Almost There: Bant Superfriends

Posted in How to Build on May 11, 2018

By Paulo Vitor Damo da Rosa

Paulo has been playing Magic since he was eight years old. At fifteen, he ventured outside of Brazil for his first international tournament, and he's been globetrotting as a professional player ever since.

"Superfriends" is always the name given to a deck whose main point is to flood the board with a lot of different planeswalkers. Historically speaking, those decks have been very popular at times and less popular at others, but they've always at least lurked close to playability when there are multiple good planeswalkers in the same format. Right now, we not only have multiple good planeswalkers but also the first card that truly rewards you for building a deck around them: Oath of Teferi.

Recently, there have been two types of Superfriends lists going 5-0 in Standard leagues, and they're both Bant (green-white-blue). The first one I saw was played by CSMIDY:

CSMIDY's Bant Superfriends

And the second one by JOETRU:

Joetru's Bant Superfriends

The basic idea of each deck is the same—you play a bunch of planeswalkers and then the planeswalkers do everything, from killing creatures and controlling the board to giving you card advantage to eventually killing the opponent. Sweepers are always key in a Superfriends list, as they clear the board while leaving your planeswalkers intact, and Standard has two good ones in Fumigate and Settle the Wreckage, which are present in both lists. Then, there are green accelerators to get your planeswalkers in play as early as possible, and Oath of Teferi to maximize them.

The biggest difference between the lists is that the first one plays more creatures, thirteen in total. The second one plays only four. In this regard, I like the second list more. I understand the appeal of playing Raff Capashen, Ship's Mage with this many historic spells, but the ability is not that great with planeswalkers—yes, you can make sure they don't die the turn you play them, but there's a big cost to playing a planeswalker on your opponent's turn, because you give up the ability to use them immediately. So, for the most part, I think you want to be casting them on your own turn anyway, which means Raff isn't doing much. Lyra Dawnbringer is also obviously a powerful card, but I think it belongs in the sideboard of a deck like this rather than the main deck; there are already too many cards that cost five and I think you'd rather just go with planeswalkers or Fumigates. In the sideboard, however, it provides a very powerful threat once your opponent adds Negates and Duresses to combat the planeswalkers.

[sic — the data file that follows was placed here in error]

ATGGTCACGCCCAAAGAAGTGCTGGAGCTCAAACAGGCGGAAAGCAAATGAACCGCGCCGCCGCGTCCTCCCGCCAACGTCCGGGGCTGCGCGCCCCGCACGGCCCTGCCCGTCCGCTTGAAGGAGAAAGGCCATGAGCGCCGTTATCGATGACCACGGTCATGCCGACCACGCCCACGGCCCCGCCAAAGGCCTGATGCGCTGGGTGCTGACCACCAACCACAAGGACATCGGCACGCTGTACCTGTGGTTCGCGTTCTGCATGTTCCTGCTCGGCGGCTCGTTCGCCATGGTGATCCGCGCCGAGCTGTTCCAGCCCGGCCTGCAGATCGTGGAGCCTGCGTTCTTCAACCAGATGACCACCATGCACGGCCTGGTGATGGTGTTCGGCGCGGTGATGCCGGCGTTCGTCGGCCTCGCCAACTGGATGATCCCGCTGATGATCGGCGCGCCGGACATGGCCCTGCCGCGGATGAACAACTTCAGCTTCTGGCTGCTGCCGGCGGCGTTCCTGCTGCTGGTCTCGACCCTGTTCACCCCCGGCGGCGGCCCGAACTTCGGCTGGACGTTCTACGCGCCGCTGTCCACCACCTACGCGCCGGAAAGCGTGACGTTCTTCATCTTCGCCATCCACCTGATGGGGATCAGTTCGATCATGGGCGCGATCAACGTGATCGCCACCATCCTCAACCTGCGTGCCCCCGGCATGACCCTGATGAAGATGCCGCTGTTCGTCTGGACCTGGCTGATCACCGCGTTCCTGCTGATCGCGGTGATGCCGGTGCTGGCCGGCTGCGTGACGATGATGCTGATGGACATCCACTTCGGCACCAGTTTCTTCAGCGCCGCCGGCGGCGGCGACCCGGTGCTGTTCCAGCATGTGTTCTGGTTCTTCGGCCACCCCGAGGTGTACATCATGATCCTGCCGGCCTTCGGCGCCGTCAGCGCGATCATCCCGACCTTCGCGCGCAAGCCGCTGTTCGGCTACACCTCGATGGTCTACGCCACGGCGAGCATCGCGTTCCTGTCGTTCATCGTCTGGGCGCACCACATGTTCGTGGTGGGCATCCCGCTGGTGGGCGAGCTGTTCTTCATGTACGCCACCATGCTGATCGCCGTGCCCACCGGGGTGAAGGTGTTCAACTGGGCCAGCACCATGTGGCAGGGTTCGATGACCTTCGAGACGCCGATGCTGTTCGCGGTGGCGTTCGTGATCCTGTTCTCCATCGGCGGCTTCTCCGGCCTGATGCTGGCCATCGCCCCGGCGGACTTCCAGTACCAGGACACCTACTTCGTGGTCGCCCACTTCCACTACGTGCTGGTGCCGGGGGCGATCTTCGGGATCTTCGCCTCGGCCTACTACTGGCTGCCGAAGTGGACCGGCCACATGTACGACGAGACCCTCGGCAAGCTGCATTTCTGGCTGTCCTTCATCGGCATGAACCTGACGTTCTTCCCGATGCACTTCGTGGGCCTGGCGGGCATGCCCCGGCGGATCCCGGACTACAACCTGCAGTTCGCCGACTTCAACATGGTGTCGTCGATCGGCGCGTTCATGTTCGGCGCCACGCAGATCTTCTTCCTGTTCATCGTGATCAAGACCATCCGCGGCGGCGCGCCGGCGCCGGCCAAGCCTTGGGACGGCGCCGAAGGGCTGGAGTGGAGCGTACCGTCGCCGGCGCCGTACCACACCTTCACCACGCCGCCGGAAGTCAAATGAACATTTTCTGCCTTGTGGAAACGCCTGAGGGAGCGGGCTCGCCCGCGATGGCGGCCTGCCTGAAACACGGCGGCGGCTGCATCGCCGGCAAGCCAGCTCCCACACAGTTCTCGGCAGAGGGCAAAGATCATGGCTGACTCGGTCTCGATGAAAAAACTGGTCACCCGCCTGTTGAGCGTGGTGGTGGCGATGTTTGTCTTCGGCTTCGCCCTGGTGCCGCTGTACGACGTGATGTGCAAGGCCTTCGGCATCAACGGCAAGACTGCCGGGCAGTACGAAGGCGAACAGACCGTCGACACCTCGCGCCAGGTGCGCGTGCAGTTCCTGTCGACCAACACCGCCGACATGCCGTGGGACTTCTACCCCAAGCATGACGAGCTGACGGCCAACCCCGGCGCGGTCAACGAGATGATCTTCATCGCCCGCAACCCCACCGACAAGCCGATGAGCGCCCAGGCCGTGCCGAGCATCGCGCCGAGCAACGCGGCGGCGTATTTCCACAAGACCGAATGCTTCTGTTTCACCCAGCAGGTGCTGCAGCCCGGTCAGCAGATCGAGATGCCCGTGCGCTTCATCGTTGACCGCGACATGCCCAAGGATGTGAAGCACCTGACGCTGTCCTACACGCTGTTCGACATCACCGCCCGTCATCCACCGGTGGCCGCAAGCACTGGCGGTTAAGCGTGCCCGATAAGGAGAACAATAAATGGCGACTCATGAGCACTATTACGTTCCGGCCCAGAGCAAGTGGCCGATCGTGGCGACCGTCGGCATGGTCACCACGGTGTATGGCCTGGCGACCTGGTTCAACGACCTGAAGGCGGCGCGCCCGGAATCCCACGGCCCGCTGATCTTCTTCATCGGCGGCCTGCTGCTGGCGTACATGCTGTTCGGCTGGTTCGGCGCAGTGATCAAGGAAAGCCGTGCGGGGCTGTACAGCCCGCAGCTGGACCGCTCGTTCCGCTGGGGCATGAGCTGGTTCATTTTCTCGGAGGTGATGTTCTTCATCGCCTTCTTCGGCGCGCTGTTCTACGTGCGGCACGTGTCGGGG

Then, there's the question of which mana creature to play. Llanowar Elves is the best one, but the mana really doesn't support it in a meaningful way. The list playing four Elves only has four ways of casting it on turn one, which is very few. If you do cast it, you can never accelerate into a Gideon of the Trials anyway. Once we're at the two-drops, then Channeler Initiate is definitely the most powerful one if it lives, but Walking Ballista is very popular right now, not to mention Fanatical Firebrand or even Goblin Chainwhirler if you're on the draw, so I lean toward Servant of the Conduit because you really want to have your accelerator survive if you can. That said, I agree with the first list that you want more than four. The earlier you get a planeswalker in play, the better.

Another thing I dislike about the second list is that there are too many slots dedicated to drawing cards. A Superfriends deck gets its card advantage from planeswalkers, and it wants to maximize that game plan. Cards like Search for Azcanta or Memorial to Genius have no place in it. Even Karn, Scion of Urza, as good a card as it is, is not at its best in this deck, because it's a pure card-advantage machine in a deck that already has a lot of it from other sources. I would trim the Karns and remove anything that is only a draw spell.

This is how I would build Bant Superfriends:

PVDDR's Bant Superfriends

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